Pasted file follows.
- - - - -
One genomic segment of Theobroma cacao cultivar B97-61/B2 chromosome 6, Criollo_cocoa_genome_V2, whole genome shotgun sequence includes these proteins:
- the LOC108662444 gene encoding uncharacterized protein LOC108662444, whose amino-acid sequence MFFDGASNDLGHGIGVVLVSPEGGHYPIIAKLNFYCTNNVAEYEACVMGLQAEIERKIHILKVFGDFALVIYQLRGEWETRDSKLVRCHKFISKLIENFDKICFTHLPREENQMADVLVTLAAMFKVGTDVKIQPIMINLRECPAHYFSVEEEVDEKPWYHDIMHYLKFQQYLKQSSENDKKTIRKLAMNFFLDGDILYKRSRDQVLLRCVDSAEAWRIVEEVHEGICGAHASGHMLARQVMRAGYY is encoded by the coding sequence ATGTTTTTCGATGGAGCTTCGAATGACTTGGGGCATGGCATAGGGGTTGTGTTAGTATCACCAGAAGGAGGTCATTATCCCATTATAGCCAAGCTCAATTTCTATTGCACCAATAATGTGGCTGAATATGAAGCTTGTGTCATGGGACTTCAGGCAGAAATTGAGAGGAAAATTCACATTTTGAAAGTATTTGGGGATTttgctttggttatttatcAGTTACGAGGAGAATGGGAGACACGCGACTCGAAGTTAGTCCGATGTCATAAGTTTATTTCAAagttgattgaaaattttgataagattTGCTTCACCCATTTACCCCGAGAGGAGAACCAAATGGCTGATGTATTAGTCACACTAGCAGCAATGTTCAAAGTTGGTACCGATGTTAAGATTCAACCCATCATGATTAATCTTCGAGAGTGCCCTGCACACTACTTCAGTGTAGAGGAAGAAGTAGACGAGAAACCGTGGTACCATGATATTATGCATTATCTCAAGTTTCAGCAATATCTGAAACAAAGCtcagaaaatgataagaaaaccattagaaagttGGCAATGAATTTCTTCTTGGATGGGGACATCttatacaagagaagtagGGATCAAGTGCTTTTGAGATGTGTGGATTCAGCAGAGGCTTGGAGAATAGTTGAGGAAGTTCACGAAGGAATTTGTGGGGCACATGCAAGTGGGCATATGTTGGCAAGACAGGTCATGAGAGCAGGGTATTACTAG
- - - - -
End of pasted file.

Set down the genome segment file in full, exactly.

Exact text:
One genomic segment of Theobroma cacao cultivar B97-61/B2 chromosome 6, Criollo_cocoa_genome_V2, whole genome shotgun sequence includes these proteins:
- the LOC108662444 gene encoding uncharacterized protein LOC108662444, whose amino-acid sequence MFFDGASNDLGHGIGVVLVSPEGGHYPIIAKLNFYCTNNVAEYEACVMGLQAEIERKIHILKVFGDFALVIYQLRGEWETRDSKLVRCHKFISKLIENFDKICFTHLPREENQMADVLVTLAAMFKVGTDVKIQPIMINLRECPAHYFSVEEEVDEKPWYHDIMHYLKFQQYLKQSSENDKKTIRKLAMNFFLDGDILYKRSRDQVLLRCVDSAEAWRIVEEVHEGICGAHASGHMLARQVMRAGYY is encoded by the coding sequence ATGTTTTTCGATGGAGCTTCGAATGACTTGGGGCATGGCATAGGGGTTGTGTTAGTATCACCAGAAGGAGGTCATTATCCCATTATAGCCAAGCTCAATTTCTATTGCACCAATAATGTGGCTGAATATGAAGCTTGTGTCATGGGACTTCAGGCAGAAATTGAGAGGAAAATTCACATTTTGAAAGTATTTGGGGATTttgctttggttatttatcAGTTACGAGGAGAATGGGAGACACGCGACTCGAAGTTAGTCCGATGTCATAAGTTTATTTCAAagttgattgaaaattttgataagattTGCTTCACCCATTTACCCCGAGAGGAGAACCAAATGGCTGATGTATTAGTCACACTAGCAGCAATGTTCAAAGTTGGTACCGATGTTAAGATTCAACCCATCATGATTAATCTTCGAGAGTGCCCTGCACACTACTTCAGTGTAGAGGAAGAAGTAGACGAGAAACCGTGGTACCATGATATTATGCATTATCTCAAGTTTCAGCAATATCTGAAACAAAGCtcagaaaatgataagaaaaccattagaaagttGGCAATGAATTTCTTCTTGGATGGGGACATCttatacaagagaagtagGGATCAAGTGCTTTTGAGATGTGTGGATTCAGCAGAGGCTTGGAGAATAGTTGAGGAAGTTCACGAAGGAATTTGTGGGGCACATGCAAGTGGGCATATGTTGGCAAGACAGGTCATGAGAGCAGGGTATTACTAG